A TASTE FOR RABBIT

This uneven allegory will have a difficult time finding an audience. Two societies of polytheistic, sentient, clothed adult animals are suffering the effects of a harsh winter. Quentin is a scholarly rabbit who lives under stringent military laws. Families of rabbits are disappearing, and he and his friends believe the government may be behind it. Harry, a fox, is living in poverty until his rich, cruel younger brother Isaac makes him an offer: If Harry can find out why Isaac’s scouts are not returning from their missions to the fortress protecting the rabbit warren, Isaac will pay him generously. Along the way, Quentin and Harry both learn the truth behind the other’s deeply corrupt yet intelligent world. In their travels, Harry and Quentin are both helped in their search for the truth by neutral animals like badgers and raccoons, but although their stories intertwine, they only briefly converge. Disguising human nature behind animals works in picture books, but the tween and teen target audience of this book will probably not want to read a book about talking animals, especially talking animals who are parents and business owners rather than teens. The frustrating lack of closure begs for a sequel. (Fiction. 10-14)

Pub Date: Oct. 1, 2007

ISBN: 978-0-439-86977-5

Page Count: 320

Publisher: Levine/Scholastic

Review Posted Online: May 19, 2010

Kirkus Reviews Issue: Sept. 15, 2007

THE LOUD SILENCE OF FRANCINE GREEN

It’s 1949, and 13-year-old Francine Green lives in “the land of ‘Sit down, Francine’ and ‘Be quiet, Francine’ ” at All Saints School for Girls in Los Angeles. When she meets Sophie Bowman and her father, she’s encouraged to think about issues in the news: the atomic bomb, peace, communism and blacklisting. This is not a story about the McCarthy era so much as one about how one girl—who has been trained to be quiet and obedient by her school, family, church and culture—learns to speak up for herself. Cushman offers a fine sense of the times with such cultural references as President Truman, Hopalong Cassidy, Montgomery Clift, Lucky Strike, “duck and cover” and the Iron Curtain. The dialogue is sharp, carrying a good part of this story of friends and foes, guilt and courage—a story that ought to send readers off to find out more about McCarthy, his witch-hunt and the First Amendment. Though not a happily-ever-after tale, it dramatizes how one person can stand up to unfairness, be it in front of Senate hearings or in the classroom. (author’s note) (Fiction. 10-14)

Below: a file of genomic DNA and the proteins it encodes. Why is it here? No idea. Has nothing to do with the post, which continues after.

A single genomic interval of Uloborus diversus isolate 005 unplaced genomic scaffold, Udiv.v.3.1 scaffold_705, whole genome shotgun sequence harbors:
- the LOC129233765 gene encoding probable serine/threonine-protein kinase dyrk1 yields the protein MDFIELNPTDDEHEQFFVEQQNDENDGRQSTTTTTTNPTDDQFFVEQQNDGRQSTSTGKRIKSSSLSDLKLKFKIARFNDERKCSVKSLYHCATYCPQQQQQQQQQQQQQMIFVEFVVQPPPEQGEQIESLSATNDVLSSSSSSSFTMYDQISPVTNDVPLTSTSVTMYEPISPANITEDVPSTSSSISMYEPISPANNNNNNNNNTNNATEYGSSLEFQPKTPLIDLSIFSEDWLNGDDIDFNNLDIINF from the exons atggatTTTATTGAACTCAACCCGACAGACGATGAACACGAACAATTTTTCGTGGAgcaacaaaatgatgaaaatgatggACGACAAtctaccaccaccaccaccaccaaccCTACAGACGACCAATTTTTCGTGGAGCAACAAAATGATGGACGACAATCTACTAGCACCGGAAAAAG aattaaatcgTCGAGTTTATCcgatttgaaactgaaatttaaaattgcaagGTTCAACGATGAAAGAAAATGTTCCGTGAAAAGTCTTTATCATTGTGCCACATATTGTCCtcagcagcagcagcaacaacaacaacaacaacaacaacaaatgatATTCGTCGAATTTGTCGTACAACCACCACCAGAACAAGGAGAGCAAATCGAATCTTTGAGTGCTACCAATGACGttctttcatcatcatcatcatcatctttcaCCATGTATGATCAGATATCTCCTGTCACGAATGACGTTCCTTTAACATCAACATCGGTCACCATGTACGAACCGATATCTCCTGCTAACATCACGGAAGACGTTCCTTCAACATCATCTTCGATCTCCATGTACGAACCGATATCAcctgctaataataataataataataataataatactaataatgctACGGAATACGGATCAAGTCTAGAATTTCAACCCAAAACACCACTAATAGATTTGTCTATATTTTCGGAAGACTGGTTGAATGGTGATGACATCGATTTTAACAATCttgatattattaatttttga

Pub Date: Aug. 14, 2006

ISBN: 0-618-50455-9

Page Count: 240

Publisher: Clarion Books

Review Posted Online: May 19, 2010

Kirkus Reviews Issue: July 1, 2006

ASK ME NO QUESTIONS

Illegal immigrant sisters learn a lot about themselves when their family faces deportation in this compelling contemporary drama. Immigrants from Bangladesh, Nadira, her older sister Aisha and their parents live in New York City with expired visas. Fourteen-year-old Nadira describes herself as “the slow-wit second-born” who follows Aisha, the family star who’s on track for class valedictorian and a top-rate college. Everything changes when post-9/11 government crack-downs on Muslim immigrants push the family to seek asylum in Canada where they are turned away at the border and their father is arrested by U.S. immigration. The sisters return to New York living in constant fear of detection and trying to pretend everything is normal. As months pass, Aisha falls apart while Nadira uses her head in “a right way” to save her father and her family. Nadira’s need for acceptance by her family neatly parallels the family’s desire for acceptance in their adopted country. A perceptive peek into the lives of foreigners on the fringe. (endnote) (Fiction. 10-14)

Pub Date: Feb. 1, 2006

ISBN: 1-4169-0351-8

Page Count: 176

Publisher: Ginee Seo/Atheneum

Review Posted Online: June 24, 2010

Kirkus Reviews Issue: Dec. 15, 2005

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